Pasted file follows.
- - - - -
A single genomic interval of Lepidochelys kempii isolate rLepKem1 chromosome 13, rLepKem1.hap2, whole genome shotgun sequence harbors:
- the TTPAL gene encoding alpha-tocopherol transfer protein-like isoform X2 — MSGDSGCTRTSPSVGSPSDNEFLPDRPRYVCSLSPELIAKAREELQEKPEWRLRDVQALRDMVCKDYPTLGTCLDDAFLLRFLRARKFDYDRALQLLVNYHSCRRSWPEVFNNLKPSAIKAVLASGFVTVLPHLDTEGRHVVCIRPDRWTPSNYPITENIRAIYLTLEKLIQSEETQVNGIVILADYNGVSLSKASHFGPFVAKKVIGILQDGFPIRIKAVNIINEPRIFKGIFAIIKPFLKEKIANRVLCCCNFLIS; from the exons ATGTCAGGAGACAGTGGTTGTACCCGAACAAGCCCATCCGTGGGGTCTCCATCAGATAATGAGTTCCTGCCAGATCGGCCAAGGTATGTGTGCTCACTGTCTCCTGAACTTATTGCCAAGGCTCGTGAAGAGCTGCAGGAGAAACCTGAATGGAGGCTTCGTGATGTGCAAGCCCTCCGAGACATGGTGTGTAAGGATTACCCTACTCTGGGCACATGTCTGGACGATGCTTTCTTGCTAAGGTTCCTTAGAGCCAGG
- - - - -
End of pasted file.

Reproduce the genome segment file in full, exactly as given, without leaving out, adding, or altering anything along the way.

A single genomic interval of Lepidochelys kempii isolate rLepKem1 chromosome 13, rLepKem1.hap2, whole genome shotgun sequence harbors:
- the TTPAL gene encoding alpha-tocopherol transfer protein-like isoform X2 — MSGDSGCTRTSPSVGSPSDNEFLPDRPRYVCSLSPELIAKAREELQEKPEWRLRDVQALRDMVCKDYPTLGTCLDDAFLLRFLRARKFDYDRALQLLVNYHSCRRSWPEVFNNLKPSAIKAVLASGFVTVLPHLDTEGRHVVCIRPDRWTPSNYPITENIRAIYLTLEKLIQSEETQVNGIVILADYNGVSLSKASHFGPFVAKKVIGILQDGFPIRIKAVNIINEPRIFKGIFAIIKPFLKEKIANRVLCCCNFLIS; from the exons ATGTCAGGAGACAGTGGTTGTACCCGAACAAGCCCATCCGTGGGGTCTCCATCAGATAATGAGTTCCTGCCAGATCGGCCAAGGTATGTGTGCTCACTGTCTCCTGAACTTATTGCCAAGGCTCGTGAAGAGCTGCAGGAGAAACCTGAATGGAGGCTTCGTGATGTGCAAGCCCTCCGAGACATGGTGTGTAAGGATTACCCTACTCTGGGCACATGTCTGGACGATGCTTTCTTGCTAAGGTTCCTTAGAGCCAGG